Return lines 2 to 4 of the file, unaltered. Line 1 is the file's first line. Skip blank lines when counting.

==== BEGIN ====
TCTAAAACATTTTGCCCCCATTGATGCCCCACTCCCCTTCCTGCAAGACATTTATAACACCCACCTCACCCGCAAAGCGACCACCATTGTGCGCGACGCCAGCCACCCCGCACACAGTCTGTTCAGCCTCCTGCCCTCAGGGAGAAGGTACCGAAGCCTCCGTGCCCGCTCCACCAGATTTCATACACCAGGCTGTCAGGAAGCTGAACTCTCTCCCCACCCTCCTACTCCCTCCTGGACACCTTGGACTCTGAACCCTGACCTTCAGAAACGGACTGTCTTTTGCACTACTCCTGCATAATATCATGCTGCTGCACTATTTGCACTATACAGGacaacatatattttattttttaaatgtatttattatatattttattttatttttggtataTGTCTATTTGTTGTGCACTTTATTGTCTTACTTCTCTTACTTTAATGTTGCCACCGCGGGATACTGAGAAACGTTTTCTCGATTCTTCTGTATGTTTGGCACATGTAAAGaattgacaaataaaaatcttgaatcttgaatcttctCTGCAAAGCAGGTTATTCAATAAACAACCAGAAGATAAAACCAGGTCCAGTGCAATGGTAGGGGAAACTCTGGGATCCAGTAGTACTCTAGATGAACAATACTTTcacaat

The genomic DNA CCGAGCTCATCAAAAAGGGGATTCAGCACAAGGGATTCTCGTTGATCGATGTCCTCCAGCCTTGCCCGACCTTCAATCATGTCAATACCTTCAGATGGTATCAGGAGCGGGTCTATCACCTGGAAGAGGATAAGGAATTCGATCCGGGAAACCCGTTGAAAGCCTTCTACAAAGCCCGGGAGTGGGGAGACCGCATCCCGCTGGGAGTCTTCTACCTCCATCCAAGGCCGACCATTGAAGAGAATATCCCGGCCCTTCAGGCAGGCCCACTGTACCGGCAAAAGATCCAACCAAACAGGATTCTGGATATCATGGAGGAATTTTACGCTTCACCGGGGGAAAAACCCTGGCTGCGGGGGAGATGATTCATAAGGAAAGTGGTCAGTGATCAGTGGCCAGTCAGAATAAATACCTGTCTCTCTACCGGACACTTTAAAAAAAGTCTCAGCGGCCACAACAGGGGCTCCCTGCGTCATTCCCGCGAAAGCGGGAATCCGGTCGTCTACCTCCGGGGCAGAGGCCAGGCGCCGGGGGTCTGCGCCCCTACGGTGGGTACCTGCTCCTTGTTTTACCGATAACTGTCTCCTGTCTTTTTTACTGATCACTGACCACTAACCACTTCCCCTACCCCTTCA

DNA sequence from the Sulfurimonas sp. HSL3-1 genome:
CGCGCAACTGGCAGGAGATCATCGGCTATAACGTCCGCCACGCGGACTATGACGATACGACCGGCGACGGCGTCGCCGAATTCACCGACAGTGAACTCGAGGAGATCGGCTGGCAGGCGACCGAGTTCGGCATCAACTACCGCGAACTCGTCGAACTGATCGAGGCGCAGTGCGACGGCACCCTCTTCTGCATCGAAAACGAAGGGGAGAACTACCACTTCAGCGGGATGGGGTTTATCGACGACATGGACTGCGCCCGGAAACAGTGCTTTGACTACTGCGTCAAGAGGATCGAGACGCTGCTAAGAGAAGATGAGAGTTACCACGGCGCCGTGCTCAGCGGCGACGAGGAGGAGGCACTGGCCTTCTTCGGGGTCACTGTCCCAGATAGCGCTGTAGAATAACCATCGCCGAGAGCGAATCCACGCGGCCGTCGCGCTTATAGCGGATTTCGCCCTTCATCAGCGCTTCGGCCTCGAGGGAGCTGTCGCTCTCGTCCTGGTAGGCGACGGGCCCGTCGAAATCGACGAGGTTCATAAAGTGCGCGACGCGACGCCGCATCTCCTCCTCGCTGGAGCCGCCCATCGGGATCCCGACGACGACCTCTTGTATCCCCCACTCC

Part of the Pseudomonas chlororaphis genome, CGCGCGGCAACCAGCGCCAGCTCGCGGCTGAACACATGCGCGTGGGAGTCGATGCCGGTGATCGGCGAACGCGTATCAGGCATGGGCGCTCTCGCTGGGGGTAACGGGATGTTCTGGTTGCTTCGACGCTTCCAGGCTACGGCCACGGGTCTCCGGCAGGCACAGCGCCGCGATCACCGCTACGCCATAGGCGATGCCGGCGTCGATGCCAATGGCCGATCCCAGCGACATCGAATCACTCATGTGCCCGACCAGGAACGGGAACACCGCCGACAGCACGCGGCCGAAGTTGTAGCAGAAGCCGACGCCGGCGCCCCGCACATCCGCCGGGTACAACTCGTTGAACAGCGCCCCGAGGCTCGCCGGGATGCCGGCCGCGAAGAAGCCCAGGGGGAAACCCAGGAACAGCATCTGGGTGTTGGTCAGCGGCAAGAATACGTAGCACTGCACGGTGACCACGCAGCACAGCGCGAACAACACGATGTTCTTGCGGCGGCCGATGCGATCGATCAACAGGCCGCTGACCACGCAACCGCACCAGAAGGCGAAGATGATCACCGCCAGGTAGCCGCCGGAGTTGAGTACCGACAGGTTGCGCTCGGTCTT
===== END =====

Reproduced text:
The genomic DNA CCGAGCTCATCAAAAAGGGGATTCAGCACAAGGGATTCTCGTTGATCGATGTCCTCCAGCCTTGCCCGACCTTCAATCATGTCAATACCTTCAGATGGTATCAGGAGCGGGTCTATCACCTGGAAGAGGATAAGGAATTCGATCCGGGAAACCCGTTGAAAGCCTTCTACAAAGCCCGGGAGTGGGGAGACCGCATCCCGCTGGGAGTCTTCTACCTCCATCCAAGGCCGACCATTGAAGAGAATATCCCGGCCCTTCAGGCAGGCCCACTGTACCGGCAAAAGATCCAACCAAACAGGATTCTGGATATCATGGAGGAATTTTACGCTTCACCGGGGGAAAAACCCTGGCTGCGGGGGAGATGATTCATAAGGAAAGTGGTCAGTGATCAGTGGCCAGTCAGAATAAATACCTGTCTCTCTACCGGACACTTTAAAAAAAGTCTCAGCGGCCACAACAGGGGCTCCCTGCGTCATTCCCGCGAAAGCGGGAATCCGGTCGTCTACCTCCGGGGCAGAGGCCAGGCGCCGGGGGTCTGCGCCCCTACGGTGGGTACCTGCTCCTTGTTTTACCGATAACTGTCTCCTGTCTTTTTTACTGATCACTGACCACTAACCACTTCCCCTACCCCTTCA

DNA sequence from the Sulfurimonas sp. HSL3-1 genome:
CGCGCAACTGGCAGGAGATCATCGGCTATAACGTCCGCCACGCGGACTATGACGATACGACCGGCGACGGCGTCGCCGAATTCACCGACAGTGAACTCGAGGAGATCGGCTGGCAGGCGACCGAGTTCGGCATCAACTACCGCGAACTCGTCGAACTGATCGAGGCGCAGTGCGACGGCACCCTCTTCTGCATCGAAAACGAAGGGGAGAACTACCACTTCAGCGGGATGGGGTTTATCGACGACATGGACTGCGCCCGGAAACAGTGCTTTGACTACTGCGTCAAGAGGATCGAGACGCTGCTAAGAGAAGATGAGAGTTACCACGGCGCCGTGCTCAGCGGCGACGAGGAGGAGGCACTGGCCTTCTTCGGGGTCACTGTCCCAGATAGCGCTGTAGAATAACCATCGCCGAGAGCGAATCCACGCGGCCGTCGCGCTTATAGCGGATTTCGCCCTTCATCAGCGCTTCGGCCTCGAGGGAGCTGTCGCTCTCGTCCTGGTAGGCGACGGGCCCGTCGAAATCGACGAGGTTCATAAAGTGCGCGACGCGACGCCGCATCTCCTCCTCGCTGGAGCCGCCCATCGGGATCCCGACGACGACCTCTTGTATCCCCCACTCC